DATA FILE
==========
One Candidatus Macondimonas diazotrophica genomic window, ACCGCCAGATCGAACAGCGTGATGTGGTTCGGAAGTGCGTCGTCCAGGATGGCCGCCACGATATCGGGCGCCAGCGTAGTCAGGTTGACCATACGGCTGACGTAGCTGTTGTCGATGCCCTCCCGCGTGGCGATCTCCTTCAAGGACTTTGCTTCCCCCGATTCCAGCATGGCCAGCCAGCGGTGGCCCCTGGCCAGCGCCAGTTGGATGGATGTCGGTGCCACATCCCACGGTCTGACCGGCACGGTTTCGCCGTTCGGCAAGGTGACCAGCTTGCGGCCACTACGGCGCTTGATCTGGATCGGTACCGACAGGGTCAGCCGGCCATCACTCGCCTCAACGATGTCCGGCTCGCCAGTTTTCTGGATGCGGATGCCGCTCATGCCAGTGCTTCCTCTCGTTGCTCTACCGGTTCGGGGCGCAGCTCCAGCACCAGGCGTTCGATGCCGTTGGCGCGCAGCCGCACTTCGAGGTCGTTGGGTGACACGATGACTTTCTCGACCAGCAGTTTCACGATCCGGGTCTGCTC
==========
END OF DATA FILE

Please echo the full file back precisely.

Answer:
One Candidatus Macondimonas diazotrophica genomic window, ACCGCCAGATCGAACAGCGTGATGTGGTTCGGAAGTGCGTCGTCCAGGATGGCCGCCACGATATCGGGCGCCAGCGTAGTCAGGTTGACCATACGGCTGACGTAGCTGTTGTCGATGCCCTCCCGCGTGGCGATCTCCTTCAAGGACTTTGCTTCCCCCGATTCCAGCATGGCCAGCCAGCGGTGGCCCCTGGCCAGCGCCAGTTGGATGGATGTCGGTGCCACATCCCACGGTCTGACCGGCACGGTTTCGCCGTTCGGCAAGGTGACCAGCTTGCGGCCACTACGGCGCTTGATCTGGATCGGTACCGACAGGGTCAGCCGGCCATCACTCGCCTCAACGATGTCCGGCTCGCCAGTTTTCTGGATGCGGATGCCGCTCATGCCAGTGCTTCCTCTCGTTGCTCTACCGGTTCGGGGCGCAGCTCCAGCACCAGGCGTTCGATGCCGTTGGCGCGCAGCCGCACTTCGAGGTCGTTGGGTGACACGATGACTTTCTCGACCAGCAGTTTCACGATCCGGGTCTGCTC